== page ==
- A single “Concentrated Animal Feeding Operation” (CAFO) might house well over a million hens or 50,000 cattle and produce prodigious amounts of waste. Many states have recently undertaken efforts to hide their industrial agricultural practices, introducing “ag-gag” bills—rules essentially criminalizing the documentation of farm animal mistreatment.
- Only nine states have laws mandating that some farm animals, mainly pigs and calves, be given enough room to stand up, sit down, turn around, and extend their limbs. All other states allow for the use of “gestation crates,” a cruel confinement technique resulting in physical suffering and mental anguish for the entire adult life of the animal.
- Farm animals are routinely fed low doses of antibiotics—the same ones used for human medicine—through their water or food to promote growth and expedite weight gain. Antibiotics spur the development of antibiotic-resistant “superbugs” that cause difficult-to-treat infections in both humans and farm animals.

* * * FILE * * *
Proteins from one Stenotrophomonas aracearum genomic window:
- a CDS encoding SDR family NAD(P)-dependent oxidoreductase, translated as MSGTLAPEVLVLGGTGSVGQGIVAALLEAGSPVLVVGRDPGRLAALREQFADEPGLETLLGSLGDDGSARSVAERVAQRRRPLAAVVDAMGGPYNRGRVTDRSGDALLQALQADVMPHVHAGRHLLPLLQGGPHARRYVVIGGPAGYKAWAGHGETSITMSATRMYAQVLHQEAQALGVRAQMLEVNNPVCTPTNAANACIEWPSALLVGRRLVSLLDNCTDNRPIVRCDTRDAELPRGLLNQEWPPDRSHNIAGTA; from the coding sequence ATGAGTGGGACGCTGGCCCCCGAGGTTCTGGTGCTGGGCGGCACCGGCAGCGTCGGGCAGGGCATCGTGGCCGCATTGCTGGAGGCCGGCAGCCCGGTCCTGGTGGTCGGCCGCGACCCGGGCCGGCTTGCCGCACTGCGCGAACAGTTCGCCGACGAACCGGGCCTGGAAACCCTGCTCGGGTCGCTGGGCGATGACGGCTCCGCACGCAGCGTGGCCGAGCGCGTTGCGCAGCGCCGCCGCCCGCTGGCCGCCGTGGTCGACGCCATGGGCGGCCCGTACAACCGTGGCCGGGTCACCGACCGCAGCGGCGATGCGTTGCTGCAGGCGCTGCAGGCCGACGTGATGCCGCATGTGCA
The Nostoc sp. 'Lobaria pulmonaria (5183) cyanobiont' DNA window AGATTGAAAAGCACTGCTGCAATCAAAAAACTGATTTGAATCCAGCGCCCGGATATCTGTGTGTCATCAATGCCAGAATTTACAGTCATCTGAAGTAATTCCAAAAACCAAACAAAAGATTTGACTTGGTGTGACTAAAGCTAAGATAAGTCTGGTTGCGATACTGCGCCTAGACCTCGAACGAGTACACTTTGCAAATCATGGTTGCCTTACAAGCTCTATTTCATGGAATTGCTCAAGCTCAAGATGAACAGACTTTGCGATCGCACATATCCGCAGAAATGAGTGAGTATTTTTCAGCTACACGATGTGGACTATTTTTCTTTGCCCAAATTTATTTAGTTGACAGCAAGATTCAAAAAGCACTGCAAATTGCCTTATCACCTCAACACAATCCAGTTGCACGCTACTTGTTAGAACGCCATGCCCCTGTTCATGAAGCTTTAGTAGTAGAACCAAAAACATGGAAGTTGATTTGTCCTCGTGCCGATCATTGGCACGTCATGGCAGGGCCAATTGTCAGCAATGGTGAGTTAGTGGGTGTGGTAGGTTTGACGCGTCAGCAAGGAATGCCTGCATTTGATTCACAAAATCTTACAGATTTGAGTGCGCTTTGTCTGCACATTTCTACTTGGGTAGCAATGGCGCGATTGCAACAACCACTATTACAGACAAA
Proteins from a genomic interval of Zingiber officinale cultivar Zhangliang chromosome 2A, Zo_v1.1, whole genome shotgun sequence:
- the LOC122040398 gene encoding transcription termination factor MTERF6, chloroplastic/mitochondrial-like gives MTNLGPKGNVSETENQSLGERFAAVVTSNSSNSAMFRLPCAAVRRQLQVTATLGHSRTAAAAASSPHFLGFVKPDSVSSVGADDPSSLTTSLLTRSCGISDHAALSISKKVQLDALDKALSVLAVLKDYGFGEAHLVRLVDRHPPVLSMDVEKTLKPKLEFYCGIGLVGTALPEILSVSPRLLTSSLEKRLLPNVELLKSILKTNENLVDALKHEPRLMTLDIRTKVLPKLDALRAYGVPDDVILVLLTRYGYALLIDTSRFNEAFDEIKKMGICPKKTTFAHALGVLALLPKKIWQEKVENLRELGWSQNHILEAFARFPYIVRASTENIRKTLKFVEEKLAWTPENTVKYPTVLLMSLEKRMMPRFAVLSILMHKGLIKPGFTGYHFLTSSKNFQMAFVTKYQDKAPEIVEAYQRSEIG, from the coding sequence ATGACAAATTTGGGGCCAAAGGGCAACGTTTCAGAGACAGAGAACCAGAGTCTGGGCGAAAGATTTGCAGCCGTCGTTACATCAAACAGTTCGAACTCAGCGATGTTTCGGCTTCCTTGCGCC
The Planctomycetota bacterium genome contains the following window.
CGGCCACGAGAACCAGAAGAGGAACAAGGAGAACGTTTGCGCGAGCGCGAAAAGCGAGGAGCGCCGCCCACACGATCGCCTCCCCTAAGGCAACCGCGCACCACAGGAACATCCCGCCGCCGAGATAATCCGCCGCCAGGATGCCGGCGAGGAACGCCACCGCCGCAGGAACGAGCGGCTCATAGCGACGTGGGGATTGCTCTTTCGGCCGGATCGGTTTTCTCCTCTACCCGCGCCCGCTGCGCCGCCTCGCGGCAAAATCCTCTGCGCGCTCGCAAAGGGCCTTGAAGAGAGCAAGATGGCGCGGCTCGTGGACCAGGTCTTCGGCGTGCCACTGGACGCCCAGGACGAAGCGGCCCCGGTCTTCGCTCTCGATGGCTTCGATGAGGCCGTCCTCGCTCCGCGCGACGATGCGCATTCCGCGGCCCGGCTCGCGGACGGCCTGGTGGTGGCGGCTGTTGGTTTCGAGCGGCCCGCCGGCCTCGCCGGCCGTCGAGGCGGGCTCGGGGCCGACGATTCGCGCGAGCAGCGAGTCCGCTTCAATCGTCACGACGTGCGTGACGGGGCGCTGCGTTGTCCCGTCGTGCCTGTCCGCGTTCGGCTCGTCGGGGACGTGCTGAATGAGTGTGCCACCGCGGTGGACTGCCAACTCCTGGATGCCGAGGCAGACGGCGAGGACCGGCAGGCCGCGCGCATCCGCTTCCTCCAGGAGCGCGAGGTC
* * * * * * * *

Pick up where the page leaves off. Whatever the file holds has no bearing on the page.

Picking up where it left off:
- On average, about one-third of a pound of fertilizer, 1,900 gallons of water, and seven pounds of grain are required to produce one pound of grain-fed beef.
- Agricultural practices, particularly large-scale industrial operations, are responsible for 70 percent of all pollution in U.S. rivers and streams.
What You Can Do
- Hold Food Day events including lectures, demonstrations, debates, and petition drives that highlight issues such as antibiotic resistance, environmental degradation from CAFOs, and animal mistreatment.
- Urge your U.S. senators and representative to support the Prevention of Antibiotics of Medical Treatment Act (PAMTA). Or if your state has proposed an ag-gag bill, reach out to your state representative and inform them why these policies work against the public interest.
- Visit the websites of Keep Antibiotics Working, National Sustainable Agriculture Coalition, Humane Society of the United States, Center for a Livable Future, and Sustainable Table to learn more about what you can do now.
Photo Credit: Food Mythbusters.